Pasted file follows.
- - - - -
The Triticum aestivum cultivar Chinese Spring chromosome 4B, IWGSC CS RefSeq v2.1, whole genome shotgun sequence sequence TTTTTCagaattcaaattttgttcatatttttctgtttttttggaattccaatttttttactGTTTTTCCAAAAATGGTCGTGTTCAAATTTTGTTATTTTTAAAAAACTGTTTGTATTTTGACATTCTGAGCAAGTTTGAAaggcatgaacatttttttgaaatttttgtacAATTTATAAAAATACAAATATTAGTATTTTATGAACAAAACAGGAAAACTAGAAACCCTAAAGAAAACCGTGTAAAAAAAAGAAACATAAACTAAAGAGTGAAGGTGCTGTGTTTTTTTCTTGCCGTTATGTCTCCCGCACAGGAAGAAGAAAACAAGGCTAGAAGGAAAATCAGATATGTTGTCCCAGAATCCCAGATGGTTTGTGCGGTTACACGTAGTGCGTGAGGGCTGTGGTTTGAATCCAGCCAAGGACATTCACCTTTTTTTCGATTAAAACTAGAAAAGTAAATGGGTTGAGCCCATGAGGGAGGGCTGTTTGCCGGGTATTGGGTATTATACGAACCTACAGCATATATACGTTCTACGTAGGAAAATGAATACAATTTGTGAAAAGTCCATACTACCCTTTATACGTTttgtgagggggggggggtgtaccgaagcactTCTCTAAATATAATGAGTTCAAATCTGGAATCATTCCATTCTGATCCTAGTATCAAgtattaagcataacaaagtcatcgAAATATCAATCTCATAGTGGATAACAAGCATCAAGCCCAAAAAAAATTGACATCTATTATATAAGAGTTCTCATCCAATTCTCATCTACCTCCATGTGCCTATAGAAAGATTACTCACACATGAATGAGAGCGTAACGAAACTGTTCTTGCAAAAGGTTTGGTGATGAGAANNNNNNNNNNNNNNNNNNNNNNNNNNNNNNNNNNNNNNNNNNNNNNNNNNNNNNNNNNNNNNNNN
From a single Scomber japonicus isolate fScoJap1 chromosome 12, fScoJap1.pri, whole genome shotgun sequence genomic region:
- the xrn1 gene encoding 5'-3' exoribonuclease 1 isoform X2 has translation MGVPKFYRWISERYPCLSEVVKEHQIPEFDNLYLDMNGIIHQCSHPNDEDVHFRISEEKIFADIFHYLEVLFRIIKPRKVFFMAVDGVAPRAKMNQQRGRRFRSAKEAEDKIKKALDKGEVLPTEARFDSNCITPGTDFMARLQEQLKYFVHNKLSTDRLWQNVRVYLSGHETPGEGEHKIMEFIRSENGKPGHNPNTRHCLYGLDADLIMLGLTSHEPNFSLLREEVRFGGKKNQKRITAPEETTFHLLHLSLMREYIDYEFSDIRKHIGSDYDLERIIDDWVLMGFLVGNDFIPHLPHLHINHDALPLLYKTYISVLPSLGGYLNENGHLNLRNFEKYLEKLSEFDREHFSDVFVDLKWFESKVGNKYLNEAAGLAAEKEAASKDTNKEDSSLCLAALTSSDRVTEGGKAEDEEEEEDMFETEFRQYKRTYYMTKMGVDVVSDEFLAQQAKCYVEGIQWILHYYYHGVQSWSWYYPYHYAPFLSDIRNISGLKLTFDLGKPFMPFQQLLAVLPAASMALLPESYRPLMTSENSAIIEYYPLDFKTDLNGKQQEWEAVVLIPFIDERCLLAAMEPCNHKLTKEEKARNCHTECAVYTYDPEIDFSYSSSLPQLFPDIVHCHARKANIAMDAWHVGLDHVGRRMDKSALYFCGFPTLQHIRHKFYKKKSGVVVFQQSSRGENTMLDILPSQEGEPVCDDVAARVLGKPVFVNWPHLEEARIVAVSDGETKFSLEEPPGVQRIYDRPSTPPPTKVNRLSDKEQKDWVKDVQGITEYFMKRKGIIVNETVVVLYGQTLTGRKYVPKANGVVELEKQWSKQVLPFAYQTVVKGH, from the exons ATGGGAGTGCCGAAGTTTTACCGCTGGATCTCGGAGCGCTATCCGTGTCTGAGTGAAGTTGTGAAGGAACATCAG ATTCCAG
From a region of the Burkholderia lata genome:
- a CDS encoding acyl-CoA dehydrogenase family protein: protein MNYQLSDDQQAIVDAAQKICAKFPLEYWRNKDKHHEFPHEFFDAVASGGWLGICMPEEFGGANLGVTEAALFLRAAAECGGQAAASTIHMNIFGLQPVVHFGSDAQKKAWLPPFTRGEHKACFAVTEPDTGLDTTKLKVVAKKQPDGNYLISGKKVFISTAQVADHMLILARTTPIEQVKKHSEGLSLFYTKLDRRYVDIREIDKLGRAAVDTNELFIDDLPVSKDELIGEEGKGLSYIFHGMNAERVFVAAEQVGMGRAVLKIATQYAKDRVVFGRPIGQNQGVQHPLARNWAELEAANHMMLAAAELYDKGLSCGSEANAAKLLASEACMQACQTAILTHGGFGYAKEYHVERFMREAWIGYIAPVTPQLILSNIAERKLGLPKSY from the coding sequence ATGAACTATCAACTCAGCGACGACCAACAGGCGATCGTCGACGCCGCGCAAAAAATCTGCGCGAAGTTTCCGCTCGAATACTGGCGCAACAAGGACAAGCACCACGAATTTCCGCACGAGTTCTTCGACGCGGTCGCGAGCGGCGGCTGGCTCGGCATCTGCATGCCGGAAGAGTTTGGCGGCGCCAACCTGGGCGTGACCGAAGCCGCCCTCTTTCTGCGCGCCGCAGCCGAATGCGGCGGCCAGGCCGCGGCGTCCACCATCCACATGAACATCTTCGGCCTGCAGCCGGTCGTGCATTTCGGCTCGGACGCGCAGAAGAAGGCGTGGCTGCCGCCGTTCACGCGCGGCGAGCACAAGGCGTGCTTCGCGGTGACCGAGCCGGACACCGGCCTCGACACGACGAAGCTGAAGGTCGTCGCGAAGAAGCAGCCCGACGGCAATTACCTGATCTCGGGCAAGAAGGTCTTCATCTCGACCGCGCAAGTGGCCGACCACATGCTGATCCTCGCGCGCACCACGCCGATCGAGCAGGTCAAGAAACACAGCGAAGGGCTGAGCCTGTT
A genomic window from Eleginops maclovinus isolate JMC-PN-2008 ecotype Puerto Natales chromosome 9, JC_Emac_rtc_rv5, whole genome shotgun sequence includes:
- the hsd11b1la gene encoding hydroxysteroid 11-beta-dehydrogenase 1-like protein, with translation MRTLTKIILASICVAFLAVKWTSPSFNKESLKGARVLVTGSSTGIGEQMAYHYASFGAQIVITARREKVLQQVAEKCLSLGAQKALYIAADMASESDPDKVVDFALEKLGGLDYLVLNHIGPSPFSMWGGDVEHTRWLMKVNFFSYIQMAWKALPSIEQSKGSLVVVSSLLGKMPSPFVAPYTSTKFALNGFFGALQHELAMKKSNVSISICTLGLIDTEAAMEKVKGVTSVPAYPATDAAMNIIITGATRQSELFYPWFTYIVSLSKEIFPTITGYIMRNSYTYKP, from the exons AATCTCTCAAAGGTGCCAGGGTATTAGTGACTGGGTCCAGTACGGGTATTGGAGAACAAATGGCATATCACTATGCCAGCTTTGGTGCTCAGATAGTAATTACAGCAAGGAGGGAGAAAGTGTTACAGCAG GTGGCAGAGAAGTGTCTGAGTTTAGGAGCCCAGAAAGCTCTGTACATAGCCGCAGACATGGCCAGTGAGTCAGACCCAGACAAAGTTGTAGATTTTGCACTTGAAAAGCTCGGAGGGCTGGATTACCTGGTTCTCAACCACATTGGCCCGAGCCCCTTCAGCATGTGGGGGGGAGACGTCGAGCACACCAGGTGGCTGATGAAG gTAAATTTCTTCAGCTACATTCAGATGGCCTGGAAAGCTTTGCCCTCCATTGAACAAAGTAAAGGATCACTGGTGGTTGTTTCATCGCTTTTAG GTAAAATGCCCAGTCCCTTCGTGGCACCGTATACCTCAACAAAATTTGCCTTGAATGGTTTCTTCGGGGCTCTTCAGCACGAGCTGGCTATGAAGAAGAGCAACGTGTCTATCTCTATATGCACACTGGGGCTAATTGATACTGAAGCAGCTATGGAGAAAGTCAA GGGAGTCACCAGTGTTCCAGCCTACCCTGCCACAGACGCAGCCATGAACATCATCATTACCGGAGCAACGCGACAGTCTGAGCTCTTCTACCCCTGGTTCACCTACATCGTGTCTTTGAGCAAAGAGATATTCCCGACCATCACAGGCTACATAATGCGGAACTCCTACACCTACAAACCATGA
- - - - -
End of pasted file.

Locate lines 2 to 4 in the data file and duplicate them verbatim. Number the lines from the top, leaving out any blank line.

From a single Scomber japonicus isolate fScoJap1 chromosome 12, fScoJap1.pri, whole genome shotgun sequence genomic region:
- the xrn1 gene encoding 5'-3' exoribonuclease 1 isoform X2 has translation MGVPKFYRWISERYPCLSEVVKEHQIPEFDNLYLDMNGIIHQCSHPNDEDVHFRISEEKIFADIFHYLEVLFRIIKPRKVFFMAVDGVAPRAKMNQQRGRRFRSAKEAEDKIKKALDKGEVLPTEARFDSNCITPGTDFMARLQEQLKYFVHNKLSTDRLWQNVRVYLSGHETPGEGEHKIMEFIRSENGKPGHNPNTRHCLYGLDADLIMLGLTSHEPNFSLLREEVRFGGKKNQKRITAPEETTFHLLHLSLMREYIDYEFSDIRKHIGSDYDLERIIDDWVLMGFLVGNDFIPHLPHLHINHDALPLLYKTYISVLPSLGGYLNENGHLNLRNFEKYLEKLSEFDREHFSDVFVDLKWFESKVGNKYLNEAAGLAAEKEAASKDTNKEDSSLCLAALTSSDRVTEGGKAEDEEEEEDMFETEFRQYKRTYYMTKMGVDVVSDEFLAQQAKCYVEGIQWILHYYYHGVQSWSWYYPYHYAPFLSDIRNISGLKLTFDLGKPFMPFQQLLAVLPAASMALLPESYRPLMTSENSAIIEYYPLDFKTDLNGKQQEWEAVVLIPFIDERCLLAAMEPCNHKLTKEEKARNCHTECAVYTYDPEIDFSYSSSLPQLFPDIVHCHARKANIAMDAWHVGLDHVGRRMDKSALYFCGFPTLQHIRHKFYKKKSGVVVFQQSSRGENTMLDILPSQEGEPVCDDVAARVLGKPVFVNWPHLEEARIVAVSDGETKFSLEEPPGVQRIYDRPSTPPPTKVNRLSDKEQKDWVKDVQGITEYFMKRKGIIVNETVVVLYGQTLTGRKYVPKANGVVELEKQWSKQVLPFAYQTVVKGH, from the exons ATGGGAGTGCCGAAGTTTTACCGCTGGATCTCGGAGCGCTATCCGTGTCTGAGTGAAGTTGTGAAGGAACATCAG ATTCCAG
From a region of the Burkholderia lata genome: